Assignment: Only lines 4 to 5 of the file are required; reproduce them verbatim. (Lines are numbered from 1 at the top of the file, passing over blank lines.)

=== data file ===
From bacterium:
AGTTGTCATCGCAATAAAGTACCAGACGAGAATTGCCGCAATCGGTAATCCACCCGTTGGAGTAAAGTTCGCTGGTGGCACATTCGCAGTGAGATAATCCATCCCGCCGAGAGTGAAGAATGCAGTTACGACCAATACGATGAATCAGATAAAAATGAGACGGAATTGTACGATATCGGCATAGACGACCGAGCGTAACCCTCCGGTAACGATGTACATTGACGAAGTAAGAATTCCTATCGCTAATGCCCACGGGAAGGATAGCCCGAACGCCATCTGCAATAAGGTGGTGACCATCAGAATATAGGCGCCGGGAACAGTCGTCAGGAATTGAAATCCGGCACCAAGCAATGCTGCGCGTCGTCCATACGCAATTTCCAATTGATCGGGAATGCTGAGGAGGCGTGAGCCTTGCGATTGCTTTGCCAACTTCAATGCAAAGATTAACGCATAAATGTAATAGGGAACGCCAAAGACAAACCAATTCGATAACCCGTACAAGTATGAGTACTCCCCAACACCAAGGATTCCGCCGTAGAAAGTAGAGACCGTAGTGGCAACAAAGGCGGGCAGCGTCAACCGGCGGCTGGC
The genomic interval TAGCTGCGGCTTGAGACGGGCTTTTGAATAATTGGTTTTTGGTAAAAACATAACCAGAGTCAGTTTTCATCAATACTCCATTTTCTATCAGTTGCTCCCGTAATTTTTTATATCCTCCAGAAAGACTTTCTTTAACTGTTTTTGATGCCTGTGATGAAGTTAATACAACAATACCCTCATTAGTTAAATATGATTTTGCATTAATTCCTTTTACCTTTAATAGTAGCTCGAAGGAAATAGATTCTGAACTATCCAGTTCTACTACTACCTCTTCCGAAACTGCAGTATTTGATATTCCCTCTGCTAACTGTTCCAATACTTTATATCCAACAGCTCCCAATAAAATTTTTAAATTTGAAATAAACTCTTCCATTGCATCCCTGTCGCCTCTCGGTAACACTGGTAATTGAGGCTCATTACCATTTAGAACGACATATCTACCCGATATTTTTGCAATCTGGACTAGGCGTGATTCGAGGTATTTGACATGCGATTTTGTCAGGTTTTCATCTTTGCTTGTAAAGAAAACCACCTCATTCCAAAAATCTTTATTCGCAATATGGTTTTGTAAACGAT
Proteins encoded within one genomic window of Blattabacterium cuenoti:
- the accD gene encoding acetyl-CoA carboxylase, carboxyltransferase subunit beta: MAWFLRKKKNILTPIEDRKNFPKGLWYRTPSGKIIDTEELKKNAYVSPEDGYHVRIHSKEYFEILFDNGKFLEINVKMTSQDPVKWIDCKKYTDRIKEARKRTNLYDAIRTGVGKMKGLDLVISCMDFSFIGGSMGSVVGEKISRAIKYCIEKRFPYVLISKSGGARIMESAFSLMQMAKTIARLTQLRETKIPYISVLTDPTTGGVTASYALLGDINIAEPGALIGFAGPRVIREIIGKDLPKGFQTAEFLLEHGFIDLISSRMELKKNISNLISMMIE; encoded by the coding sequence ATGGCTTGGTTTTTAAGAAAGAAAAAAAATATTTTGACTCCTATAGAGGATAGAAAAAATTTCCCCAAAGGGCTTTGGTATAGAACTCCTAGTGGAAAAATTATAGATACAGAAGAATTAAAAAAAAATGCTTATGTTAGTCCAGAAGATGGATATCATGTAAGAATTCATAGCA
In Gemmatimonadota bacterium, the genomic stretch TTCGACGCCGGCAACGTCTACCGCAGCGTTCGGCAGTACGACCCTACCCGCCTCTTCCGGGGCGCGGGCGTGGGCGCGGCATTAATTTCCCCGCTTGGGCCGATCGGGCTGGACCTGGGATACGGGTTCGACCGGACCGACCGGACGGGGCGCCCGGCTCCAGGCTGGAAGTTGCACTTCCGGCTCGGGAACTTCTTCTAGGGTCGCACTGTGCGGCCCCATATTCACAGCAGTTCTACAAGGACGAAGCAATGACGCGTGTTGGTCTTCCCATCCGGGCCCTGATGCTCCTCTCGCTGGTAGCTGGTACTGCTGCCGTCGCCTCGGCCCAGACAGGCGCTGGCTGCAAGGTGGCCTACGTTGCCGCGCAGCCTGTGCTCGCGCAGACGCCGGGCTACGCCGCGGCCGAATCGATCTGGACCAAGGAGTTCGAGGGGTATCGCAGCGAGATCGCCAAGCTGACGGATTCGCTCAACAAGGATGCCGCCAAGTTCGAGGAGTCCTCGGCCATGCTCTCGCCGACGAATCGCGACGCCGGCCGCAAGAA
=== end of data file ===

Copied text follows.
Proteins encoded within one genomic window of Blattabacterium cuenoti:
- the accD gene encoding acetyl-CoA carboxylase, carboxyltransferase subunit beta: MAWFLRKKKNILTPIEDRKNFPKGLWYRTPSGKIIDTEELKKNAYVSPEDGYHVRIHSKEYFEILFDNGKFLEINVKMTSQDPVKWIDCKKYTDRIKEARKRTNLYDAIRTGVGKMKGLDLVISCMDFSFIGGSMGSVVGEKISRAIKYCIEKRFPYVLISKSGGARIMESAFSLMQMAKTIARLTQLRETKIPYISVLTDPTTGGVTASYALLGDINIAEPGALIGFAGPRVIREIIGKDLPKGFQTAEFLLEHGFIDLISSRMELKKNISNLISMMIE; encoded by the coding sequence ATGGCTTGGTTTTTAAGAAAGAAAAAAAATATTTTGACTCCTATAGAGGATAGAAAAAATTTCCCCAAAGGGCTTTGGTATAGAACTCCTAGTGGAAAAATTATAGATACAGAAGAATTAAAAAAAAATGCTTATGTTAGTCCAGAAGATGGATATCATGTAAGAATTCATAGCA